This is Dominique, back on the newsletter this week — this time from sticky, sweltering Singapore, where the streets have been disquietingly empty as people have battened down the hatches and taken shelter out of fear of getting ill with the novel coronavirus. Below, a native of Wuhan, China, the epicenter of the sickness, shares her perspective on the virus terrifying the globe — but let’s not dwell on that for the time being.
I first want to thank all the generous readers who wrote in to share their own stories in response to last week’s newsletter on gender dynamics in marriage. Some readers said gender imbalances in relationships appear to be shifting in a positive direction in many cultures, including in the U.S., but that there’s still a long way to go. Self-love and self-work, including seeking counseling for both partners, is key to enacting change in a relationship, a Pennsylvania-based clinical social worker and family therapist suggested in her email to me.
This week, we’ll be pivoting our focus to something quite different but similarly compelling: Exploring this interactive feature on Black hair, created by HuffPost U.S. and published in honor of Black History Month.
The feature, which seeks to amplify Black conversations about Black hair, tells the stories of 18 people and their relationship with their kinky, curly, straight, dreadlocked and even hairless heads.
Black Hair Defined is all about letting people tell their stories about their hair journeys, Erin Evans, a senior enterprise editor at HuffPost who commissioned the articles for this project, told me from New York.
“Whether that was a story about hair loss, or about embracing natural hair as a Black trans woman or even a few fun pieces that looked iconic hairstyles in film, music, politics and sports — it was important for there to be a variety of perspectives and voices since Black hair is beautiful and versatile in all its many forms,” Erin said.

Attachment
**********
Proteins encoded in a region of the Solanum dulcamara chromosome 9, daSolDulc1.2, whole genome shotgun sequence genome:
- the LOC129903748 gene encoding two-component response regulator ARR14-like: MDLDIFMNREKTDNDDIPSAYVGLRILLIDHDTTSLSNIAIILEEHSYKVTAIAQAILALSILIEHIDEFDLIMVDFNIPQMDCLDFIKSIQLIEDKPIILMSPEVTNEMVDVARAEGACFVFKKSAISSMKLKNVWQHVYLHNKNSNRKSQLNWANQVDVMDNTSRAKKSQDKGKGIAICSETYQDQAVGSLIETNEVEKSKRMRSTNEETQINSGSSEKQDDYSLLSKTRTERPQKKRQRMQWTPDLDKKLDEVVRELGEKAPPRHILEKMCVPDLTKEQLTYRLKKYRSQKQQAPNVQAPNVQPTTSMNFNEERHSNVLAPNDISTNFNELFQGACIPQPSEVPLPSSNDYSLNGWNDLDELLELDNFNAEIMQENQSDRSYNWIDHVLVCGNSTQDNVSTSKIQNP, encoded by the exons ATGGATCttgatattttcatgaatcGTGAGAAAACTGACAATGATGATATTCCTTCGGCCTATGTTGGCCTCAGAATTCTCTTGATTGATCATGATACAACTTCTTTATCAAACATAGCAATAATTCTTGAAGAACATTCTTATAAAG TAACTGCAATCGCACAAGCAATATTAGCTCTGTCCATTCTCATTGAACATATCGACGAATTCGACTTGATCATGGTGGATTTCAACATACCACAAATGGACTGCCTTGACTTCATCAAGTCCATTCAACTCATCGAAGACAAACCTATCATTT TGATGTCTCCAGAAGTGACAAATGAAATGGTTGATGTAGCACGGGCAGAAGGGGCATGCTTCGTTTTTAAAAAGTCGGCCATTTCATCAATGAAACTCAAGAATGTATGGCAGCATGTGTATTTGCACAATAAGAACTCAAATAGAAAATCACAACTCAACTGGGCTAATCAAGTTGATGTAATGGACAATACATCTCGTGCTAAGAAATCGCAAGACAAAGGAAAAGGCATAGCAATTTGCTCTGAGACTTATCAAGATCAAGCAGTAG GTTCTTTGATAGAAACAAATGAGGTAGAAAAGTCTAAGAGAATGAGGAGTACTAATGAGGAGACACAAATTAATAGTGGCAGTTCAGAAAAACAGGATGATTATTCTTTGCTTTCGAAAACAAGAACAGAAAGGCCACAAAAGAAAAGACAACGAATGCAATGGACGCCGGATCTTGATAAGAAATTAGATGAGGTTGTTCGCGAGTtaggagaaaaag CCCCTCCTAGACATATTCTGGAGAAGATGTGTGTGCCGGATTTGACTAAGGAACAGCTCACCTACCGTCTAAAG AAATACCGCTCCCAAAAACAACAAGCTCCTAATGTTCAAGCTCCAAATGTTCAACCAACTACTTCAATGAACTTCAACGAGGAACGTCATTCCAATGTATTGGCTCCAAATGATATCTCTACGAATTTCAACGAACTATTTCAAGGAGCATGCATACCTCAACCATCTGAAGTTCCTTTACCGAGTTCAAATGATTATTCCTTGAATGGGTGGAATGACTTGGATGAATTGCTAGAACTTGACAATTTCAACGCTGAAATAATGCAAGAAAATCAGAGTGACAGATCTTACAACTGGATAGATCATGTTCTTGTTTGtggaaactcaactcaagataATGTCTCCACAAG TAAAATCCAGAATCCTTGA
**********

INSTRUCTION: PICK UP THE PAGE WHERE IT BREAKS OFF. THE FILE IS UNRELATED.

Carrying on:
“For me, this project really resonated as a true exploration of how people think deeply about their relationship to their hair,” Erin added. “I rock a curly ’fro because I love how it looks, whether the curls are defined, frizzy or tangled. And as a Black woman, I think there’s so much beauty and power in being able to embrace my curls and coils no matter what anyone else may think.”
Soak in the project for yourself and then perhaps ponder how your own hair has influenced your identity. Share your thoughts with me at email@example.com.
Wishing you a fantastic weekend,
Dominique Mosbergen, Senior Reporter, HuffPost U.S.
If you’re in New York, you can also join HuffPost editors for a conversation on Black hair, politics and identity on Feb. 26. Register here.
Canadian resident and Wuhan native Debbie Lu shares her perspective on the coronavirus outbreak. “So many Westerners only know Wuhan in the context of the [virus],” she laments. “They don’t know that we have famous authors and scholars and actors, or great street food, or hot summers. They don’t know that we’re known for our schools. So when people share negative opinions over social media about my home, because of coronavirus, I wish I could show them its better side — the side of Wuhan that I know and love.”
It can be hard to tell your parents, in-laws and other relatives that you’ve made the choice to not have children. Psychologists and counselors share their advice with HuffPost India on how to have these challenging conversations with honesty, compassion and empathy.